Putting the “I” Back into Cook-I-ng

I spent years trying to please others through the act of cooking. As a young newlywed, I collected recipes that I wanted to try out on my husband and promptly struck out. If it didn’t look like something that his mother or grandmother often made, then he wouldn’t even taste it. For example, only “fried chicken” was acceptable, he said, and my attempt at that dish was met with disdain. Come to find out, his mother’s secret for “fried chicken” was really “Shake-n-Bake”! I gave up before I even got started. Over the years, I found quick and inexpensive foods that my daughters would eat. End of story (and marriage).

My second husband was a self-taught gourmet cook. No, I’m not just saying this in case he still reads my blog. He really is that accomplished and taught me a lot about cooking methods and ingredients. We took turns cooking, and I have to admit, that as my skills grew, I began to feel a bit competitive. My dishes started to turn out wonderfully and earned well-deserved praise. When my efforts didn’t work out, there were no polite or pretend compliments from him, either.

Cooking never came naturally to me, however, and I almost always relied on cook books and carefully measured ingredients. If a recipe was successful, I made a note of it on the inside of the book for future reference. Sometimes the pressure of producing acceptable meals was a negative force. Things went downhill when I started having digestive problems and had to give up many of our favorite foods and most wine. I won’t pretend these restrictions caused the end of our marriage, but they certainly did alter the daily dynamic of an already strained relationship.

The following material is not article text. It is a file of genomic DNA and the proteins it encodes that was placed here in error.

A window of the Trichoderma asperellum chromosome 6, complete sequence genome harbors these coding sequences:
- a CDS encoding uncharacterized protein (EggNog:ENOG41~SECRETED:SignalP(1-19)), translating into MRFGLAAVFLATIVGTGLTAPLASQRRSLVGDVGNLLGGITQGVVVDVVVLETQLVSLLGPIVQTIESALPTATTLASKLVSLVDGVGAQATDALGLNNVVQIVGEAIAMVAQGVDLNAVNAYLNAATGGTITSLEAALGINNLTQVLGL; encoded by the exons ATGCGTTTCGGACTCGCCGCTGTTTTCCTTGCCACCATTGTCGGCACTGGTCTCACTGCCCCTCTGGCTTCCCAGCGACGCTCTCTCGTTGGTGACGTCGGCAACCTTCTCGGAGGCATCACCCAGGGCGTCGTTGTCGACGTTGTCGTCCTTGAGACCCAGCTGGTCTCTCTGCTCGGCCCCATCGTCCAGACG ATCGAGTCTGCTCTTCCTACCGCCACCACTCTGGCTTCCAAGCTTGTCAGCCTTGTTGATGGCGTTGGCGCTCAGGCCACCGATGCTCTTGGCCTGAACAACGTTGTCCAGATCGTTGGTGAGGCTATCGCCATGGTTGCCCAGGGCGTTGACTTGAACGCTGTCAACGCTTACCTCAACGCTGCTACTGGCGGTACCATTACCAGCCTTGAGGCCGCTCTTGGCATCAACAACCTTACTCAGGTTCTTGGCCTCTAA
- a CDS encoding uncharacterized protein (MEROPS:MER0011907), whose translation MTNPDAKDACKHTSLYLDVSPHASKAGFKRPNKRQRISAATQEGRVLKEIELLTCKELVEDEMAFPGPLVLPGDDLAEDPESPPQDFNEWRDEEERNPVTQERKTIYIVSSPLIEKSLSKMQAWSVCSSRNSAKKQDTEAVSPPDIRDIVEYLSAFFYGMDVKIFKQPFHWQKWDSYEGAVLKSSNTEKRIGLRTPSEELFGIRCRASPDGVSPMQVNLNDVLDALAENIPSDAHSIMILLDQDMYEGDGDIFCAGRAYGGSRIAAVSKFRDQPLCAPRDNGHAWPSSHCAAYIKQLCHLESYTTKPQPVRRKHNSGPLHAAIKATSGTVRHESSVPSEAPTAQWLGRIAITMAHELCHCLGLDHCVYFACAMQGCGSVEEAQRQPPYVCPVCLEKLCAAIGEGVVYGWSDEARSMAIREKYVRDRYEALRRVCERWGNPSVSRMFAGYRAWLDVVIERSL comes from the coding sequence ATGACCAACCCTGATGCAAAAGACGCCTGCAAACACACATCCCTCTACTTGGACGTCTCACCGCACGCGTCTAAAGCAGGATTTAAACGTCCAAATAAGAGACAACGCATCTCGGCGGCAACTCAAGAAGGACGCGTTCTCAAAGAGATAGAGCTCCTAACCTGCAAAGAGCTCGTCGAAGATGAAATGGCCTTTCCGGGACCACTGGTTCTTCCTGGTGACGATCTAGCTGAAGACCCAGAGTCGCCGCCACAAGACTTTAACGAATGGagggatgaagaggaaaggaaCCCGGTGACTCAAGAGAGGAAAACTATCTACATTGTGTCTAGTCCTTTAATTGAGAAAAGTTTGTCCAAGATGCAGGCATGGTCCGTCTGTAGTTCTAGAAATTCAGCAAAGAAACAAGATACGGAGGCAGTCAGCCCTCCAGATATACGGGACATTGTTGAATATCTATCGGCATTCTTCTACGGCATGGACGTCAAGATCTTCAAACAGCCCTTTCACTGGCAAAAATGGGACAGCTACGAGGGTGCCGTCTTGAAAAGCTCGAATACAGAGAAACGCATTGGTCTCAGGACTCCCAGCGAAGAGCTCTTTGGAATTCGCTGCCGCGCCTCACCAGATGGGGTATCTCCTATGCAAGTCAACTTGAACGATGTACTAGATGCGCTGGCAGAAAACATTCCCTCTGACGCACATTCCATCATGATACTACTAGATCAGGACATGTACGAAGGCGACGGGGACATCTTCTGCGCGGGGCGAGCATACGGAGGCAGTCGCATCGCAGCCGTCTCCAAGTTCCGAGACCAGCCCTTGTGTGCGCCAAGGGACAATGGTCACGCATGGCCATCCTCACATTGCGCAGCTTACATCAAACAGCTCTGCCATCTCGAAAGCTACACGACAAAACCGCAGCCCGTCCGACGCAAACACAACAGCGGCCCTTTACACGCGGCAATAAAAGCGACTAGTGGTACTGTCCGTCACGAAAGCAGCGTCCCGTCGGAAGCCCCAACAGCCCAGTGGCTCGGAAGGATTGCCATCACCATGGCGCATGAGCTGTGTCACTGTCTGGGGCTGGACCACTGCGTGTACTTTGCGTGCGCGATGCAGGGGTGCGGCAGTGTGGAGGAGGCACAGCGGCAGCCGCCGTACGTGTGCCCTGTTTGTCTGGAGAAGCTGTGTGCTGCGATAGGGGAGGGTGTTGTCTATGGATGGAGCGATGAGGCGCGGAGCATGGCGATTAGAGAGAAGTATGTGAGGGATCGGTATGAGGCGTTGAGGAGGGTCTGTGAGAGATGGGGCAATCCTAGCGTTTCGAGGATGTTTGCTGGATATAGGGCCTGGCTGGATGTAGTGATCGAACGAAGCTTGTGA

I currently find myself “cooking for one,” a phrase that I’ve never really liked. I don’t even much care for recipes that say, “Cooking for Two,” as if someone is missing and this is all you have left. I occasionally prepare a meal for others, but more often than not, there’s one plate on my faux-Victorian dining table.

I made the early decision NOT to fall into the trap of watching television while eating. Sometimes I listen to my music, or enjoy tunes that emanate from a local activity in the Square, like the one going on as I write this piece. Other times, I read from a novel or non-fiction of recent interest, such as Art of Memoir, by Mary Karr. Weak indirect lighting over my table was an issue for reading. To fix that problem, I recently splurged on an attractive, industrial-style table lamp with a high-powered bulb, in an old-fashioned tone of light green.

Another big change is WHAT I make for dinner.  First of all, I’ve cut way back on meat and more often turn to other forms of protein…eggs, tofu, beans, and occasional seafood. Sometimes just a large salad appeals to me, and I jazz it up with some of my favorites, like olives, capers, and fresh veggies lightly cooked. My go-to cheeses are feta and goat, since they seem easier for me to digest. Olive oil ALWAYS for cooking and salads! I rarely buy according to a recipe, now, but purchase ingredients that look good to me and then just decide what to do with them, later.

I’m starting to have fun with this and don’t think I’ll go back to eating by candlelight any time soon. Following is one of my recent culinary creations:

Egg-cellent Baked Mushrooms

One or two extra-large portabella/portobello mushrooms, stems removed, cap side up in baking pan